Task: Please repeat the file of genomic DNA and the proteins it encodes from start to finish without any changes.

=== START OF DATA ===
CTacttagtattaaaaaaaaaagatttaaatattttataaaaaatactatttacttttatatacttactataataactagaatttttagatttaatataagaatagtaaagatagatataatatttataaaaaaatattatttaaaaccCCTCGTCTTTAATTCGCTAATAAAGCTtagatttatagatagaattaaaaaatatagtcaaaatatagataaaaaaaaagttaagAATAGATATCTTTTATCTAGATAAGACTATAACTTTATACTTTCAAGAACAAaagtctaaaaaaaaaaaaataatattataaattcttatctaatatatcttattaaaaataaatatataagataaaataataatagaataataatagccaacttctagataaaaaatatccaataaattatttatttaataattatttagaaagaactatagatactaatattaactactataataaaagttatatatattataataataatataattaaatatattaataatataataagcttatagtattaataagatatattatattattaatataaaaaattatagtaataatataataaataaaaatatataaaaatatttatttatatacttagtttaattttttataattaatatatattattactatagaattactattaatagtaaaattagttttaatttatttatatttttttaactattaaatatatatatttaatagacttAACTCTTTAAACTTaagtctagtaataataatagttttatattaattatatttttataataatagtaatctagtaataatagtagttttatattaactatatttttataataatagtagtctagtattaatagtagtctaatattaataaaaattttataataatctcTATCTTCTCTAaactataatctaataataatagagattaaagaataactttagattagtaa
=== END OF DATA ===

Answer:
CTacttagtattaaaaaaaaaagatttaaatattttataaaaaatactatttacttttatatacttactataataactagaatttttagatttaatataagaatagtaaagatagatataatatttataaaaaaatattatttaaaaccCCTCGTCTTTAATTCGCTAATAAAGCTtagatttatagatagaattaaaaaatatagtcaaaatatagataaaaaaaaagttaagAATAGATATCTTTTATCTAGATAAGACTATAACTTTATACTTTCAAGAACAAaagtctaaaaaaaaaaaaataatattataaattcttatctaatatatcttattaaaaataaatatataagataaaataataatagaataataatagccaacttctagataaaaaatatccaataaattatttatttaataattatttagaaagaactatagatactaatattaactactataataaaagttatatatattataataataatataattaaatatattaataatataataagcttatagtattaataagatatattatattattaatataaaaaattatagtaataatataataaataaaaatatataaaaatatttatttatatacttagtttaattttttataattaatatatattattactatagaattactattaatagtaaaattagttttaatttatttatatttttttaactattaaatatatatatttaatagacttAACTCTTTAAACTTaagtctagtaataataatagttttatattaattatatttttataataatagtaatctagtaataatagtagttttatattaactatatttttataataatagtagtctagtattaatagtagtctaatattaataaaaattttataataatctcTATCTTCTCTAaactataatctaataataatagagattaaagaataactttagattagtaa